Suspect arrested in Canadian police killings- UPDATED

Canadian media published a photograph of a man wearing camouflage clothing and a black headband and carrying a rifle

Suspect arrested in Canadian police killings- UPDATED

World Bulletin/News Desk

Canadian police have arrested a man suspected of having shot dead three police officers and wounding two more, ending a massive manhunt, the police said on Friday.

The shooting in the eastern city of Moncton was one of the worst of its kind in Canada, where gun laws are stricter than in the United States and deadly attacks on police are rare.

Police arrested Justin Bourque, 24, shortly after midnight local time in Moncton, a city of about 70,000 in the East Coast province of New Brunswick.

The arrest was witnessed by Moncton resident Michelle Thibodeau, CBC News reported. She told the broadcaster that after several police officers moved into her backyard, Bourque emerged from a patch of trees with his hands up and said, "I'm done."

Royal Canadian Mounted Police Superintendent Marlene Snowman told a media briefing that Bourque was unarmed at the time, although there were weapons found in the vicinity.

She said charges were being prepared and the suspect was expected to appear in court later on Friday in Moncton.

"This is the outcome that we wanted. We wanted to have the arrest as quick as possible without any further injury or death to anyone. And that is what occurred and we are extremely pleased and proud of all the officers and the public that assisted us," she said.

The RCMP also identified the three officers killed as Fabrice Georges Gevaudan, David Joseph Ross and Douglas James Larche.

Their deaths have spurred an outpouring of grief across Canada. The last mass killing of Canadian police took place in Mayerthorpe in the western province of Alberta in 2005, when a gunman killed four officers before shooting himself.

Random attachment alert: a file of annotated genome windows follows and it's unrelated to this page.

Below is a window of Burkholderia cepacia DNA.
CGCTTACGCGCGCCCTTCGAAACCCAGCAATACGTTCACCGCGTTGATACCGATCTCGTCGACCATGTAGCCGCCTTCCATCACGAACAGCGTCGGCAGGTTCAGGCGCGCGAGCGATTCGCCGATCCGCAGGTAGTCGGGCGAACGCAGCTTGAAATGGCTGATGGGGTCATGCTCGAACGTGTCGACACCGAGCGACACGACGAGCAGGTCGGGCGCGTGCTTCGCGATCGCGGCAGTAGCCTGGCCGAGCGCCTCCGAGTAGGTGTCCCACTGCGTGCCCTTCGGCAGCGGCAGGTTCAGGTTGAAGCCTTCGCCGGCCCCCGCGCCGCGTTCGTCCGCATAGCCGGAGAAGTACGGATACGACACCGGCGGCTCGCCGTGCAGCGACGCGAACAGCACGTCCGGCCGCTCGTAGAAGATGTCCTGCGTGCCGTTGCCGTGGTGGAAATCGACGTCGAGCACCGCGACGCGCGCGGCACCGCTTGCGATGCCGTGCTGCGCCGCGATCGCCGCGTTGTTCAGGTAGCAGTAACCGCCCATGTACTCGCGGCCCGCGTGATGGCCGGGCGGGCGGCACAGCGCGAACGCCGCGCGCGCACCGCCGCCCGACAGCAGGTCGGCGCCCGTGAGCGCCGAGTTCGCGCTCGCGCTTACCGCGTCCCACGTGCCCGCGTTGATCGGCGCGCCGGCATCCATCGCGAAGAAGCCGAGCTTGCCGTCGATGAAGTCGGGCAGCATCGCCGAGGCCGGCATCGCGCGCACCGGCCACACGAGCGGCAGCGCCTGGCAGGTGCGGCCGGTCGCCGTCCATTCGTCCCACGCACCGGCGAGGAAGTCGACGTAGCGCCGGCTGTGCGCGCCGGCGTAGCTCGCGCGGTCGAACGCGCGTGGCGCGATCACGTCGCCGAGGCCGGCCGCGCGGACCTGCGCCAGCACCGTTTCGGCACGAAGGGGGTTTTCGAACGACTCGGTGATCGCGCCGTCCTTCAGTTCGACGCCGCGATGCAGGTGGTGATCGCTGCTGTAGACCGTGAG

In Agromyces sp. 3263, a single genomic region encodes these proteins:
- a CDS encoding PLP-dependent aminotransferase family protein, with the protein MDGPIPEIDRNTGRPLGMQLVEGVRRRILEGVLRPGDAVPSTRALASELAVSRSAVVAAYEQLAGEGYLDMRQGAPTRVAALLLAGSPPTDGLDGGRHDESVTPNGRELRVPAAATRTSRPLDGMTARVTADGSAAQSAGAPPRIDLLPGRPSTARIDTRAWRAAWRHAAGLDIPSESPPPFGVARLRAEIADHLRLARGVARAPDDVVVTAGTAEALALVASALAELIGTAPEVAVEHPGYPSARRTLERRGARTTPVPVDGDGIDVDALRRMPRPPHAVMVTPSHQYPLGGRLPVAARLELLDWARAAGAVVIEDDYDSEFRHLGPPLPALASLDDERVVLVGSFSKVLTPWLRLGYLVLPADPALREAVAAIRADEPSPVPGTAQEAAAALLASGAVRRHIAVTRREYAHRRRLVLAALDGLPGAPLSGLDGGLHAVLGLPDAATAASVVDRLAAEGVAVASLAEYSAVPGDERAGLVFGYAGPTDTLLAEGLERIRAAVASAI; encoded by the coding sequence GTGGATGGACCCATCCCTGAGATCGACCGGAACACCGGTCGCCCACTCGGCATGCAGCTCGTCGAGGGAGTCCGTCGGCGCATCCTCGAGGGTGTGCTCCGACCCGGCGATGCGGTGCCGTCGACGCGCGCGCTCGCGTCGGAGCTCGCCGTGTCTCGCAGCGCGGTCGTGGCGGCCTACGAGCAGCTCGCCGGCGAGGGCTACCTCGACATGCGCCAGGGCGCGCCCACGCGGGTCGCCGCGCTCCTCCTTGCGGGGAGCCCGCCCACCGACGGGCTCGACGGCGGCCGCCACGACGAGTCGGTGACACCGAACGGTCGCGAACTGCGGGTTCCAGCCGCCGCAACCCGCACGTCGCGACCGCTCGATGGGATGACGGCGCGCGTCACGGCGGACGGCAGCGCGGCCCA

"The only way we'll get through this is by doing it together," commander of the RCMP in New Brunswick, Roger Brown, said, his voice choked with emotion. "Please keep your thoughts and your prayers with us, with our families as we grieve and heal together." 


Hundreds of police, some in armored vehicles and some with dogs, had cordoned off a large area of the city on Thursday and warned residents to stay in their homes and lock their doors.

Bourque was named as a suspect late on Wednesday after the shootings. Police said he had no previous criminal record.

Police said they were alerted on Wednesday afternoon by a member of the public who spotted an armed man in camouflage clothing walking down a residential street. When police arrived, the man moved into a nearby wooded area and opened fire.

Canadian media published a photograph of a man wearing camouflage clothing and a black headband and carrying a rifle. Reuters could not immediately verify the picture as authentic.

A Facebook page purporting to belong to Bourque was filled with posts critical of the police and those who back gun control.

Last Mod: 06 Haziran 2014, 15:31
Add Comment
Rudy Haugeneder
Rudy Haugeneder - 6 yıl Before

Americans don't understand why the RCMP did not kill Bourque at the time he was being arrested. After posting a comment on the ABC television network that the police did not fire a single shot or beat Bourque during the arrest process, there were more than a dozen reply comments that basically condemned -- condemned -- the RCMP for capturing him alive.